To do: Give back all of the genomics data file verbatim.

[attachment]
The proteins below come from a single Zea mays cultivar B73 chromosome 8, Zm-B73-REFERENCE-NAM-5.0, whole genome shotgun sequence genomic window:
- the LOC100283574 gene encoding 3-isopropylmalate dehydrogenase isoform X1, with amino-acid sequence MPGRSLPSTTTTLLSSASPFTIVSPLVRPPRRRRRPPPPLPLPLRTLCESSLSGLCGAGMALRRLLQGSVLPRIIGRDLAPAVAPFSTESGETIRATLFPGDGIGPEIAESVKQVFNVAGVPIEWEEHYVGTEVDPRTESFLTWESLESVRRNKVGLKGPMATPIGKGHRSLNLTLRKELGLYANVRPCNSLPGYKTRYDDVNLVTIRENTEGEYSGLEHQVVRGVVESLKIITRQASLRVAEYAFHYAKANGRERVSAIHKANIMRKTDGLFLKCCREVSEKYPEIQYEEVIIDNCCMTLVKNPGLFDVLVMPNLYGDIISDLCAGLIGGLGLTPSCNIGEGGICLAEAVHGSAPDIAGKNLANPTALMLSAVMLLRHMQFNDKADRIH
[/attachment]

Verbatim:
The proteins below come from a single Zea mays cultivar B73 chromosome 8, Zm-B73-REFERENCE-NAM-5.0, whole genome shotgun sequence genomic window:
- the LOC100283574 gene encoding 3-isopropylmalate dehydrogenase isoform X1, with amino-acid sequence MPGRSLPSTTTTLLSSASPFTIVSPLVRPPRRRRRPPPPLPLPLRTLCESSLSGLCGAGMALRRLLQGSVLPRIIGRDLAPAVAPFSTESGETIRATLFPGDGIGPEIAESVKQVFNVAGVPIEWEEHYVGTEVDPRTESFLTWESLESVRRNKVGLKGPMATPIGKGHRSLNLTLRKELGLYANVRPCNSLPGYKTRYDDVNLVTIRENTEGEYSGLEHQVVRGVVESLKIITRQASLRVAEYAFHYAKANGRERVSAIHKANIMRKTDGLFLKCCREVSEKYPEIQYEEVIIDNCCMTLVKNPGLFDVLVMPNLYGDIISDLCAGLIGGLGLTPSCNIGEGGICLAEAVHGSAPDIAGKNLANPTALMLSAVMLLRHMQFNDKADRIH